I took photography class in college and have taken thousands of pictures over the years, but I was frustrated with the blurry images that I was getting when shooting in low light situations. I had two photography friends explain to me that my that my lenses was “too slow” for night and low light situations in doors. In addition, the Cannon Rebel XS that I have at the church only shoots at 1600 ISO…not very fast compared to more modern (and expensive) cameras.
There are several workarounds that were suggested. Use a mono pod. Move closer to the subject. Add more light. Get a “faster” lens.
While those are all good, most of the time I find myself in a situation where I’m not controlling the environment, using a flash is unacceptable and need the maximum about of flexibility to move around. I also have no budget for a new lens.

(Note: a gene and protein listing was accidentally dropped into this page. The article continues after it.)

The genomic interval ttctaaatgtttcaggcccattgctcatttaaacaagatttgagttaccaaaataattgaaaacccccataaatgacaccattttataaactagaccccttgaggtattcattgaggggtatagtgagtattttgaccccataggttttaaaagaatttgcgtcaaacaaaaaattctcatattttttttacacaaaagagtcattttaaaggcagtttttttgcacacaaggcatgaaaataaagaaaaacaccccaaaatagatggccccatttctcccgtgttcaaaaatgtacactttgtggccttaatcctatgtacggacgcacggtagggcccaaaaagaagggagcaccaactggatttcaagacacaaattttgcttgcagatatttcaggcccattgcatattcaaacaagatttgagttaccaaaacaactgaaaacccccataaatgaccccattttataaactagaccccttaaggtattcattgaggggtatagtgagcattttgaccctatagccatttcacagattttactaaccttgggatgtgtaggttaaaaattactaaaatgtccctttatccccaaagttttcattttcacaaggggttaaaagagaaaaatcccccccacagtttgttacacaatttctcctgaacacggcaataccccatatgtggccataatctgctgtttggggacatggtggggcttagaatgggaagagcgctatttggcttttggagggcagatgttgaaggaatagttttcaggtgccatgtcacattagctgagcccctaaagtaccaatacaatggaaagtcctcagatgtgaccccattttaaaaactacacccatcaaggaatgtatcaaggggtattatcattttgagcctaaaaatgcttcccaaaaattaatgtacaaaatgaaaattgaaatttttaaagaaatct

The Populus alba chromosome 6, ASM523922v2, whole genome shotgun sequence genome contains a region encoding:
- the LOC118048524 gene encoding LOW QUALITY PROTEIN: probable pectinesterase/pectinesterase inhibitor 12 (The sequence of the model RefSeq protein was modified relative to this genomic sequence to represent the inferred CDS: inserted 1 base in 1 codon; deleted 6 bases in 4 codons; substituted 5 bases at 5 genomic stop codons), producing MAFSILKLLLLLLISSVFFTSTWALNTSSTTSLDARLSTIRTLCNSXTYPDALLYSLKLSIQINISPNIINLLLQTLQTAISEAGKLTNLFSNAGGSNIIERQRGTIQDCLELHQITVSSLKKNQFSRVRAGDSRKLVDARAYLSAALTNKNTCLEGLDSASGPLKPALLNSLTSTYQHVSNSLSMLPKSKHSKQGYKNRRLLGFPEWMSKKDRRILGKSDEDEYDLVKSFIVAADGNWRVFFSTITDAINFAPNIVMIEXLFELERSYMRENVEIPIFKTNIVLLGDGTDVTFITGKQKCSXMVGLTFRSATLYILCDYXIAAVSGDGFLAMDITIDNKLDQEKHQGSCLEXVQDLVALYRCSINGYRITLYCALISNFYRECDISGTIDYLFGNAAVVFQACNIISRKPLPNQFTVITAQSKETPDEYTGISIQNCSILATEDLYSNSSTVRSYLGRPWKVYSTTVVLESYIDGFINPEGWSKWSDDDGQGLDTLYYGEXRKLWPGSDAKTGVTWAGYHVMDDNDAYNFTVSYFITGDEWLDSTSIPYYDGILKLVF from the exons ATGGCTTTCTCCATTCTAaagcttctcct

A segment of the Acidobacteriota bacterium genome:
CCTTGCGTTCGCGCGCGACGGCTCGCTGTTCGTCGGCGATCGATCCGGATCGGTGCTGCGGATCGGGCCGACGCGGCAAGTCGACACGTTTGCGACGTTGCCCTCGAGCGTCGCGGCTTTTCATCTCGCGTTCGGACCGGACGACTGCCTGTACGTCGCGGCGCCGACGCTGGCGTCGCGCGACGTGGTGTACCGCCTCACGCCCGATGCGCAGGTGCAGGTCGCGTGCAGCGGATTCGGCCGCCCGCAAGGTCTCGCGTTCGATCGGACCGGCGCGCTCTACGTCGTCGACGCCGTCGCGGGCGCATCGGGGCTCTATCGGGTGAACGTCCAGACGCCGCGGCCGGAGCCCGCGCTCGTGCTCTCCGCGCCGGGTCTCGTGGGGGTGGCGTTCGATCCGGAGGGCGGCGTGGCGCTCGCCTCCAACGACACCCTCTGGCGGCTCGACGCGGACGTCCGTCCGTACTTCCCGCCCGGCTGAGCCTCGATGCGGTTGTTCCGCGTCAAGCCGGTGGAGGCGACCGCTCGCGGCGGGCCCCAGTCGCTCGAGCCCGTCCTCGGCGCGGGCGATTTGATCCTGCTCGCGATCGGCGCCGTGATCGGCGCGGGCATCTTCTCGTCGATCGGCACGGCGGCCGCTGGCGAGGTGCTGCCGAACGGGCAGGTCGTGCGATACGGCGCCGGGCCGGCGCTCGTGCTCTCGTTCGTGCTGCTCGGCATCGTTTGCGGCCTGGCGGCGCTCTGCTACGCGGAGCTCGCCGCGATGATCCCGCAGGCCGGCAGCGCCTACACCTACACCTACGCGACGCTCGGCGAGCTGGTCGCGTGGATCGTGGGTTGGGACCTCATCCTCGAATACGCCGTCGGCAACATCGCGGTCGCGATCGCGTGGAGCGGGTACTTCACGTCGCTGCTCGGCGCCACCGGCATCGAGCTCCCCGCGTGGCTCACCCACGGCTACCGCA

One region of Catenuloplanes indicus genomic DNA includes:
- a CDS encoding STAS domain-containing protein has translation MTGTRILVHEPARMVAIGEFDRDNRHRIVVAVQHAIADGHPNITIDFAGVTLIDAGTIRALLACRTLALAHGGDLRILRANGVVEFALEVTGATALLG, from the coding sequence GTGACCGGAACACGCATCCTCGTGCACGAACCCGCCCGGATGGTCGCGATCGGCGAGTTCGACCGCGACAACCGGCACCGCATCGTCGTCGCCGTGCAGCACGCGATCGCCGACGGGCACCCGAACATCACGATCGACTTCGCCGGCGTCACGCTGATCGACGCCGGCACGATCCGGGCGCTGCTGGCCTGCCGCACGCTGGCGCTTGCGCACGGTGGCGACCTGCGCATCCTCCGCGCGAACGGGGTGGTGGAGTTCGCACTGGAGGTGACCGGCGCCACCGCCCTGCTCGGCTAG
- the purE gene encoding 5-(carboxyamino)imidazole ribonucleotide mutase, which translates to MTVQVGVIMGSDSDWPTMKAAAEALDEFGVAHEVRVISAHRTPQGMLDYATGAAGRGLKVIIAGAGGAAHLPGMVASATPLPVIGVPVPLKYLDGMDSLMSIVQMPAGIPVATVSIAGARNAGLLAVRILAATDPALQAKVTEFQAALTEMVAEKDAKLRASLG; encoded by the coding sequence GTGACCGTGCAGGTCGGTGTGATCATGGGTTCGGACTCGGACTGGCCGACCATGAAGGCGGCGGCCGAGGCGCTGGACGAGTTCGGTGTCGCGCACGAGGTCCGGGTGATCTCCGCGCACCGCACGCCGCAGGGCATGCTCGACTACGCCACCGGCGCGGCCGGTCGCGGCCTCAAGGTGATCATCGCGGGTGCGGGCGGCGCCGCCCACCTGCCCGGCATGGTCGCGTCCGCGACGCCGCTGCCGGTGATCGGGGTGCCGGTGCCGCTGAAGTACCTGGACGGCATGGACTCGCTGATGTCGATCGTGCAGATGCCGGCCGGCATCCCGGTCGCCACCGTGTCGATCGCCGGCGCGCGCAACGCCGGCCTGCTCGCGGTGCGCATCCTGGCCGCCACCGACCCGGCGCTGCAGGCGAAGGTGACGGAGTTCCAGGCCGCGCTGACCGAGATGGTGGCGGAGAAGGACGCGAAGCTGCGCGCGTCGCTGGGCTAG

One of the most helpful tricks I learned was to shoot in “AV mode”. Also know as “Aperture Priority”, this camera setting allows you choose the maximum aperture value while the camera selects a shutter speed to match. While this limits your depth of field, for most situations that is of benefit because it helps draw this eye to what is in focus.
This article from Lifehacker does a great job explaining all things “lens” and why having a faster lens is so important.
How Do I Pick the Right Lens for My DSLR?
The lens you get when you buy a DSLR—generally a standard 18-55mm zoom, or something like it—is designed for some level of versatility but not much beyond that. It doesn’t capture particularly sharp images, and it doesn’t have any special features, but it gets the job done in a variety of situations. When you go out into the world of lenses to find a new one, most of your options aren’t as versatile but handle specific things very well. Let’s go over what types of lenses you can get and why you’d want them.